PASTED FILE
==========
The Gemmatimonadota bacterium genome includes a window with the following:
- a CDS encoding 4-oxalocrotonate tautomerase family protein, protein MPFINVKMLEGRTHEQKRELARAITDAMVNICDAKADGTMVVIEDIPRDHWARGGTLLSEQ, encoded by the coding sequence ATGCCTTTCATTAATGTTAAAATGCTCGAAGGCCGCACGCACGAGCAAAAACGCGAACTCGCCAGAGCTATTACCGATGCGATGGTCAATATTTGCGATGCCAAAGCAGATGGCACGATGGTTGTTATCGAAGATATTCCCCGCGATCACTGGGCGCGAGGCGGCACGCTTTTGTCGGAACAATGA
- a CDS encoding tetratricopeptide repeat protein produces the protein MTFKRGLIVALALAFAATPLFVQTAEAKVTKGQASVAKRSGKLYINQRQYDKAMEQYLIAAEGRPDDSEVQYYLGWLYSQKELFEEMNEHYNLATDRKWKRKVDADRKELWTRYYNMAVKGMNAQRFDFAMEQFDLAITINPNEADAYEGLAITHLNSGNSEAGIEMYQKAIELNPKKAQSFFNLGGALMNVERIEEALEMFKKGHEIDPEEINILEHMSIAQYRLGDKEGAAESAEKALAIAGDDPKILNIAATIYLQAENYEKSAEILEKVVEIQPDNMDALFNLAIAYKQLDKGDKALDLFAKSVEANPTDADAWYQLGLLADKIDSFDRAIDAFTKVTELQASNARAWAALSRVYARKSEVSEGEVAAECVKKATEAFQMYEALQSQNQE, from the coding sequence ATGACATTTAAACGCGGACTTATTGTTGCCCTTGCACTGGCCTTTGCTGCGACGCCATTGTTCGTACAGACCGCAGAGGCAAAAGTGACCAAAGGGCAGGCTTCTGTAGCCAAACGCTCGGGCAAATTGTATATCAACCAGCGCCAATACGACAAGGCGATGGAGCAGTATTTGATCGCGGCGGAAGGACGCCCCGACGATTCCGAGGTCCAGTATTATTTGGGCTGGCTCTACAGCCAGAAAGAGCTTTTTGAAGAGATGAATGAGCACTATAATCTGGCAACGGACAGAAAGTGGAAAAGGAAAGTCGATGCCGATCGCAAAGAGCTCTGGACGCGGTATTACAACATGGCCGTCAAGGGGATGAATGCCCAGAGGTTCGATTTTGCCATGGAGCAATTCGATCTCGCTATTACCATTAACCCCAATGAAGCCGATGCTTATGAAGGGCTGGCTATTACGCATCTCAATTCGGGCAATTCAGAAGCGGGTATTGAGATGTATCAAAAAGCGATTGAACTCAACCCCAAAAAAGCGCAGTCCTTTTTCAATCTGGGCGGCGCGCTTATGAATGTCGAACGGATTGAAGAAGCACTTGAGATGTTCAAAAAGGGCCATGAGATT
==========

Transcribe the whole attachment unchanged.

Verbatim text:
The Gemmatimonadota bacterium genome includes a window with the following:
- a CDS encoding 4-oxalocrotonate tautomerase family protein, protein MPFINVKMLEGRTHEQKRELARAITDAMVNICDAKADGTMVVIEDIPRDHWARGGTLLSEQ, encoded by the coding sequence ATGCCTTTCATTAATGTTAAAATGCTCGAAGGCCGCACGCACGAGCAAAAACGCGAACTCGCCAGAGCTATTACCGATGCGATGGTCAATATTTGCGATGCCAAAGCAGATGGCACGATGGTTGTTATCGAAGATATTCCCCGCGATCACTGGGCGCGAGGCGGCACGCTTTTGTCGGAACAATGA
- a CDS encoding tetratricopeptide repeat protein produces the protein MTFKRGLIVALALAFAATPLFVQTAEAKVTKGQASVAKRSGKLYINQRQYDKAMEQYLIAAEGRPDDSEVQYYLGWLYSQKELFEEMNEHYNLATDRKWKRKVDADRKELWTRYYNMAVKGMNAQRFDFAMEQFDLAITINPNEADAYEGLAITHLNSGNSEAGIEMYQKAIELNPKKAQSFFNLGGALMNVERIEEALEMFKKGHEIDPEEINILEHMSIAQYRLGDKEGAAESAEKALAIAGDDPKILNIAATIYLQAENYEKSAEILEKVVEIQPDNMDALFNLAIAYKQLDKGDKALDLFAKSVEANPTDADAWYQLGLLADKIDSFDRAIDAFTKVTELQASNARAWAALSRVYARKSEVSEGEVAAECVKKATEAFQMYEALQSQNQE, from the coding sequence ATGACATTTAAACGCGGACTTATTGTTGCCCTTGCACTGGCCTTTGCTGCGACGCCATTGTTCGTACAGACCGCAGAGGCAAAAGTGACCAAAGGGCAGGCTTCTGTAGCCAAACGCTCGGGCAAATTGTATATCAACCAGCGCCAATACGACAAGGCGATGGAGCAGTATTTGATCGCGGCGGAAGGACGCCCCGACGATTCCGAGGTCCAGTATTATTTGGGCTGGCTCTACAGCCAGAAAGAGCTTTTTGAAGAGATGAATGAGCACTATAATCTGGCAACGGACAGAAAGTGGAAAAGGAAAGTCGATGCCGATCGCAAAGAGCTCTGGACGCGGTATTACAACATGGCCGTCAAGGGGATGAATGCCCAGAGGTTCGATTTTGCCATGGAGCAATTCGATCTCGCTATTACCATTAACCCCAATGAAGCCGATGCTTATGAAGGGCTGGCTATTACGCATCTCAATTCGGGCAATTCAGAAGCGGGTATTGAGATGTATCAAAAAGCGATTGAACTCAACCCCAAAAAAGCGCAGTCCTTTTTCAATCTGGGCGGCGCGCTTATGAATGTCGAACGGATTGAAGAAGCACTTGAGATGTTCAAAAAGGGCCATGAGATT